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With exactly a week to go to the deadline for lawmakers to pass the California State budget, Democratic leaders are saying they are “close” to making a budget deal with Governor Brown.
However, Senate President Pro Tem Darrell Steinberg, D-Sacramento, and Assembly Speaker John A. Pérez, D-Los Angeles, have made it clear that legislative Democrats disagree with Brown specifically on his cuts to welfare-to-work, Cal Grants, In-Home Supportive Services and child care for low-income families and estimate those differences are approximately $2 billion.
Both leaders suggested that, for the most part, Democrat lawmakers agree with the remainder of Brown's solutions to bridge a $15.7 billion gap. Some policy exceptions include the Governor's plan to restrict wildfire liability and change tree-cutting requirements, as well as dealing with state park closures.
According to reports, Democrats are privately suggesting alternatives to the cuts to buy down as many of them as possible. Steinberg has done this before by suggesting reducing Brown's $1 billion reserve.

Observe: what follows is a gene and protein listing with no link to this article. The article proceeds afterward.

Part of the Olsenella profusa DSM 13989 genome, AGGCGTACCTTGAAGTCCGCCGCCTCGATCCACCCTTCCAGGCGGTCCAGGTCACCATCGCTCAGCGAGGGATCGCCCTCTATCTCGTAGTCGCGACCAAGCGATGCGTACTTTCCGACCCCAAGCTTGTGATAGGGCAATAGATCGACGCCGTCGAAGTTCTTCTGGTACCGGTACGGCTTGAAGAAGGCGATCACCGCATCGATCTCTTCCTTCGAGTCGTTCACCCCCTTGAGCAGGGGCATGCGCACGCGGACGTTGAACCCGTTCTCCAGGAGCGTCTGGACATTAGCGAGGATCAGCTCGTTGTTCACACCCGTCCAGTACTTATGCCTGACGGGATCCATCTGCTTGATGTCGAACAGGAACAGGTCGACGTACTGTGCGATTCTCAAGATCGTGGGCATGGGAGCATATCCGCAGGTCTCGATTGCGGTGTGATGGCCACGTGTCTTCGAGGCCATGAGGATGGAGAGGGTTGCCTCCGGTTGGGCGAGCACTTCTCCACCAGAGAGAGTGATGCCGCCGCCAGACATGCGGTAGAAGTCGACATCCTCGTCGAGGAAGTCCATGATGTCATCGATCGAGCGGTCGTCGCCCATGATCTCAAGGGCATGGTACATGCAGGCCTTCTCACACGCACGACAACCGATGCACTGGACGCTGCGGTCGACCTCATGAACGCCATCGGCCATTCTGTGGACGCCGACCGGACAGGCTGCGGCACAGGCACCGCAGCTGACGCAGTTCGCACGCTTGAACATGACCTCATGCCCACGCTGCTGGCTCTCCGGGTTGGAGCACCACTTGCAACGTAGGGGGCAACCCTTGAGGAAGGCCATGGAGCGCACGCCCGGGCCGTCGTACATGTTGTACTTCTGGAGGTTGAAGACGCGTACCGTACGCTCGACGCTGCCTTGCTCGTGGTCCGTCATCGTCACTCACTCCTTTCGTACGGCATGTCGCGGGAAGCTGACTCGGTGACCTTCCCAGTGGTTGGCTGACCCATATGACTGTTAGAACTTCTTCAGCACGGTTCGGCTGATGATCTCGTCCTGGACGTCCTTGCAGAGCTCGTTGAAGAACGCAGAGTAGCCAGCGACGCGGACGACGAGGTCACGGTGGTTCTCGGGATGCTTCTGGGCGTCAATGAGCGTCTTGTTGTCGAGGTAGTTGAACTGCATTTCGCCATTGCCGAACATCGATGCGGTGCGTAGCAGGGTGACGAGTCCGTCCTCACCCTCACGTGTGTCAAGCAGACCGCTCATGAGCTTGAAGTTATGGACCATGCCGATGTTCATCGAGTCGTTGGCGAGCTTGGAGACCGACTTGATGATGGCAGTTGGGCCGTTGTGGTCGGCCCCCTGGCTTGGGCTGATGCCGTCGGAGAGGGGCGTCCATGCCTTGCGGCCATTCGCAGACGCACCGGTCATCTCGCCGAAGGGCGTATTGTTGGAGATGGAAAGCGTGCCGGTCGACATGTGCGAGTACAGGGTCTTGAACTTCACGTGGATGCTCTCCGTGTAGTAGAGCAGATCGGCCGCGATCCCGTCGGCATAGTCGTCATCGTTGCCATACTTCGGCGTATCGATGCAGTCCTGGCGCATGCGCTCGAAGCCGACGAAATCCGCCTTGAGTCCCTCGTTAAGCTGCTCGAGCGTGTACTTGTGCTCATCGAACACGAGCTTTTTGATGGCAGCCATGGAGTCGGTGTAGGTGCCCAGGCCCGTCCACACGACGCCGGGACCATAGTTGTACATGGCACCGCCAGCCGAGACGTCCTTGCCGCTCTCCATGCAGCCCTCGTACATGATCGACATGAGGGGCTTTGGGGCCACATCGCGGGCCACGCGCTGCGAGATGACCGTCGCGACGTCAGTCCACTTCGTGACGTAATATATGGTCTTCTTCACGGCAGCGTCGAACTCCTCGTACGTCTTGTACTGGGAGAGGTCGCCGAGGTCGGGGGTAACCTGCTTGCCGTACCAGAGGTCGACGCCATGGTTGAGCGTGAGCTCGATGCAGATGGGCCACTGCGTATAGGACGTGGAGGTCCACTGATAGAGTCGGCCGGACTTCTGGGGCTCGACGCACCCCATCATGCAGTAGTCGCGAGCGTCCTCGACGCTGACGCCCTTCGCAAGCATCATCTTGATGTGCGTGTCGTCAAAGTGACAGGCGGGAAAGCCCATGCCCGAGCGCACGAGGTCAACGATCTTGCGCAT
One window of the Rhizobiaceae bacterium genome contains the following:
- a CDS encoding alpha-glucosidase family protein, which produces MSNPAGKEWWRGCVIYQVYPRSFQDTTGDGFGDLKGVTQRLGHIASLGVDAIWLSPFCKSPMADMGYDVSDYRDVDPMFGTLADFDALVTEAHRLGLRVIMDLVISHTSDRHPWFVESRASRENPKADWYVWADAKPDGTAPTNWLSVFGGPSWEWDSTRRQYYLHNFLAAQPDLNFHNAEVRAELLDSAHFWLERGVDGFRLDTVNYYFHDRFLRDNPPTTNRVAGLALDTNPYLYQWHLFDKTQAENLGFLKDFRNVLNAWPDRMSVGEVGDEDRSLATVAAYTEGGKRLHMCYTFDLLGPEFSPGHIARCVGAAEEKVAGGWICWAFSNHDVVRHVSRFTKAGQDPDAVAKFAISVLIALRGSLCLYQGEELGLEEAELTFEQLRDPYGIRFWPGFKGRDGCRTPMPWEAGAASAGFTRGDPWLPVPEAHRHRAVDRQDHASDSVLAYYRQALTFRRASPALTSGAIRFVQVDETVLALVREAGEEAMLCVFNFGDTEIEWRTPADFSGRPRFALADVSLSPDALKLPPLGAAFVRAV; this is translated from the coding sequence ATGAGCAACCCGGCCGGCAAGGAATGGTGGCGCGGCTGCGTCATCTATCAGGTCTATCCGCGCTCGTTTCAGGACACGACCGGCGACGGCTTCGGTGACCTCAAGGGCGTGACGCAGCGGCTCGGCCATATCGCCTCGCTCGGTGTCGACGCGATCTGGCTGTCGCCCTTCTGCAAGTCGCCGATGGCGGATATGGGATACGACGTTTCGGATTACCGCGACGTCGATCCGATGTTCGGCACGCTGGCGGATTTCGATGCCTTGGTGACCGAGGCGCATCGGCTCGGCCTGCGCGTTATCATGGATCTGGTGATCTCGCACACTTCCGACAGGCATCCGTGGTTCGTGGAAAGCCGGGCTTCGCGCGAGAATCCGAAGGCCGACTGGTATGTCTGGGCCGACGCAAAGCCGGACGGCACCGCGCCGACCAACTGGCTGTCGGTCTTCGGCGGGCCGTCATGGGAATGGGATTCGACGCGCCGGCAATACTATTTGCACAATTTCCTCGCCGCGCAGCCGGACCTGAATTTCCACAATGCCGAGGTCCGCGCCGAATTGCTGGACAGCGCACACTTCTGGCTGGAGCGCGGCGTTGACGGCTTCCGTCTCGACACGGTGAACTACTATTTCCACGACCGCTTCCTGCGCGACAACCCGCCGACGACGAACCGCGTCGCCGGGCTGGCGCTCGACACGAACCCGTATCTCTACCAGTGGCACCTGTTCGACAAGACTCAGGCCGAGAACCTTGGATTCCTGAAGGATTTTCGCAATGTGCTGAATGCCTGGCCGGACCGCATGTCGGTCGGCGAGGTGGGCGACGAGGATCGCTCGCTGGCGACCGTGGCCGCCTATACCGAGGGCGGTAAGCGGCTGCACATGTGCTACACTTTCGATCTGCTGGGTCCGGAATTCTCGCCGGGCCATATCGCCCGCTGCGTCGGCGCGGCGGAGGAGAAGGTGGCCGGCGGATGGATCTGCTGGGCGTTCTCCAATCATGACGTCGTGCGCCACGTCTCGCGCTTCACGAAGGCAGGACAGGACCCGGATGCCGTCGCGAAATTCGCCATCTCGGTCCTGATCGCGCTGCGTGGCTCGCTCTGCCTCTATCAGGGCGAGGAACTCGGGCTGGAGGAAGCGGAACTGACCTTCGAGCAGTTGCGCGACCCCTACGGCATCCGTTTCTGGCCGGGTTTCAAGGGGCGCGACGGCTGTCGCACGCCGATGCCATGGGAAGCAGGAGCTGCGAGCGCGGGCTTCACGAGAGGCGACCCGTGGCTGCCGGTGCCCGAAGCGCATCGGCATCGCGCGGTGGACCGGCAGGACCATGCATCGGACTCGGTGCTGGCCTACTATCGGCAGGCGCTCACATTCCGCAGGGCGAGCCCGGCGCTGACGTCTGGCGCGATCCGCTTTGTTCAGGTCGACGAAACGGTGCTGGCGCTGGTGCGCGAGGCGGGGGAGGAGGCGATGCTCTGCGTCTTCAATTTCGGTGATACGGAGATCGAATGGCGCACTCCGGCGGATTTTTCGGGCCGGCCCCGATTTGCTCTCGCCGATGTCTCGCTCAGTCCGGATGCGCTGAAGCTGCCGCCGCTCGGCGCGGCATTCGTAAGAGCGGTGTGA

It has been pointed out that Legislative Analyst's Office said last month that lawmakers could find $1.9 billion by interpreting the state's school funding requirement differently than Brown did, enough to bridge nearly the entire $2 billion gap dividing Brown and lawmakers.
But Steinberg said that is not being seriously considered because lawmakers don't want to cut schools further, and they believe that it could invite a lawsuit. School groups have not been shy in the past about filing a lawsuit or threatening legal action around the Proposition 98 constitutional requirement.
Negotiations on how to bridge the gap will continue into next week and both leaders assured voters the budget will be completed and passed on time. Famous last words…